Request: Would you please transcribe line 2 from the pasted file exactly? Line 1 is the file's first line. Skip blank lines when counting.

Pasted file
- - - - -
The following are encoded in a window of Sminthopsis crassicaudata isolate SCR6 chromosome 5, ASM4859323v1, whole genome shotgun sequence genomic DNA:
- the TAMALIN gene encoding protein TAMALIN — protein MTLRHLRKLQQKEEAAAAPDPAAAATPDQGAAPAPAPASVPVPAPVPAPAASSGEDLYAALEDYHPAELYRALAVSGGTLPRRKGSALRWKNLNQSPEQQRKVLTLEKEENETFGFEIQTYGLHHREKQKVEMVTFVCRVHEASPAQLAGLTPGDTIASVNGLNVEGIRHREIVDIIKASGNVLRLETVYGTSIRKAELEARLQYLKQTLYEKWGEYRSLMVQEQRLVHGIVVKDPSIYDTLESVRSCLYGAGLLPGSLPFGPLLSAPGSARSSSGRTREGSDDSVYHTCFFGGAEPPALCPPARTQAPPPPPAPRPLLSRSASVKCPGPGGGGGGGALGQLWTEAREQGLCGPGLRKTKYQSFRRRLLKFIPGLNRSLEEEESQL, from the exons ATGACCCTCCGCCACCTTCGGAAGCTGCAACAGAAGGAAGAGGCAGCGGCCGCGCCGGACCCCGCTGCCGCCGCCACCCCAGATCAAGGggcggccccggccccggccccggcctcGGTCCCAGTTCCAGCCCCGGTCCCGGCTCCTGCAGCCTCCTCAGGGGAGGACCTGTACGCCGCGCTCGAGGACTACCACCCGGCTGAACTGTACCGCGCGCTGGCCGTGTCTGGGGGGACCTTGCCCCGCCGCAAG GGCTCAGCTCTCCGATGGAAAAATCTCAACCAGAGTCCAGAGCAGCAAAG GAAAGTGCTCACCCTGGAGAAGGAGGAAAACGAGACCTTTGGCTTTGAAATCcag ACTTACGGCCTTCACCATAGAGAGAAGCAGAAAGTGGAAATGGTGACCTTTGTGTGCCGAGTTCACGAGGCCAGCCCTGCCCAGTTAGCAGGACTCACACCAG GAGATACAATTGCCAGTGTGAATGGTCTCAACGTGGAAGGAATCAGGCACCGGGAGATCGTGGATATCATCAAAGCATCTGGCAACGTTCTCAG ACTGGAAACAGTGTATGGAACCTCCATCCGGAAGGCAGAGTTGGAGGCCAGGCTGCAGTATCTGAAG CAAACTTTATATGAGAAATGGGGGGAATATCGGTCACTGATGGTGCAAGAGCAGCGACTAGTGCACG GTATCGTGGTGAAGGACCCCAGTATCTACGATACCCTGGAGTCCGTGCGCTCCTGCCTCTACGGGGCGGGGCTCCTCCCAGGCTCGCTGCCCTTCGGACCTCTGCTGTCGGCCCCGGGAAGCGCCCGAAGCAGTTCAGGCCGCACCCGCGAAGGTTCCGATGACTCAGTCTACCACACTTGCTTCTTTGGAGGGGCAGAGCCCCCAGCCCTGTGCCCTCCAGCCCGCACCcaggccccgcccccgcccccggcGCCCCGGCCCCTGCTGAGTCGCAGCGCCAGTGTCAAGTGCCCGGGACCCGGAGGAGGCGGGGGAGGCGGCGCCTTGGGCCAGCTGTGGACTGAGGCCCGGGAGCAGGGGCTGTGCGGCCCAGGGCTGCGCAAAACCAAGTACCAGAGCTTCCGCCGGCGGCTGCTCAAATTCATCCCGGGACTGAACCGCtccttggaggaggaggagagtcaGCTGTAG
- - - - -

- the TAMALIN gene encoding protein TAMALIN — protein MTLRHLRKLQQKEEAAAAPDPAAAATPDQGAAPAPAPASVPVPAPVPAPAASSGEDLYAALEDYHPAELYRALAVSGGTLPRRKGSALRWKNLNQSPEQQRKVLTLEKEENETFGFEIQTYGLHHREKQKVEMVTFVCRVHEASPAQLAGLTPGDTIASVNGLNVEGIRHREIVDIIKASGNVLRLETVYGTSIRKAELEARLQYLKQTLYEKWGEYRSLMVQEQRLVHGIVVKDPSIYDTLESVRSCLYGAGLLPGSLPFGPLLSAPGSARSSSGRTREGSDDSVYHTCFFGGAEPPALCPPARTQAPPPPPAPRPLLSRSASVKCPGPGGGGGGGALGQLWTEAREQGLCGPGLRKTKYQSFRRRLLKFIPGLNRSLEEEESQL, from the exons ATGACCCTCCGCCACCTTCGGAAGCTGCAACAGAAGGAAGAGGCAGCGGCCGCGCCGGACCCCGCTGCCGCCGCCACCCCAGATCAAGGggcggccccggccccggccccggcctcGGTCCCAGTTCCAGCCCCGGTCCCGGCTCCTGCAGCCTCCTCAGGGGAGGACCTGTACGCCGCGCTCGAGGACTACCACCCGGCTGAACTGTACCGCGCGCTGGCCGTGTCTGGGGGGACCTTGCCCCGCCGCAAG GGCTCAGCTCTCCGATGGAAAAATCTCAACCAGAGTCCAGAGCAGCAAAG GAAAGTGCTCACCCTGGAGAAGGAGGAAAACGAGACCTTTGGCTTTGAAATCcag ACTTACGGCCTTCACCATAGAGAGAAGCAGAAAGTGGAAATGGTGACCTTTGTGTGCCGAGTTCACGAGGCCAGCCCTGCCCAGTTAGCAGGACTCACACCAG GAGATACAATTGCCAGTGTGAATGGTCTCAACGTGGAAGGAATCAGGCACCGGGAGATCGTGGATATCATCAAAGCATCTGGCAACGTTCTCAG ACTGGAAACAGTGTATGGAACCTCCATCCGGAAGGCAGAGTTGGAGGCCAGGCTGCAGTATCTGAAG CAAACTTTATATGAGAAATGGGGGGAATATCGGTCACTGATGGTGCAAGAGCAGCGACTAGTGCACG GTATCGTGGTGAAGGACCCCAGTATCTACGATACCCTGGAGTCCGTGCGCTCCTGCCTCTACGGGGCGGGGCTCCTCCCAGGCTCGCTGCCCTTCGGACCTCTGCTGTCGGCCCCGGGAAGCGCCCGAAGCAGTTCAGGCCGCACCCGCGAAGGTTCCGATGACTCAGTCTACCACACTTGCTTCTTTGGAGGGGCAGAGCCCCCAGCCCTGTGCCCTCCAGCCCGCACCcaggccccgcccccgcccccggcGCCCCGGCCCCTGCTGAGTCGCAGCGCCAGTGTCAAGTGCCCGGGACCCGGAGGAGGCGGGGGAGGCGGCGCCTTGGGCCAGCTGTGGACTGAGGCCCGGGAGCAGGGGCTGTGCGGCCCAGGGCTGCGCAAAACCAAGTACCAGAGCTTCCGCCGGCGGCTGCTCAAATTCATCCCGGGACTGAACCGCtccttggaggaggaggagagtcaGCTGTAG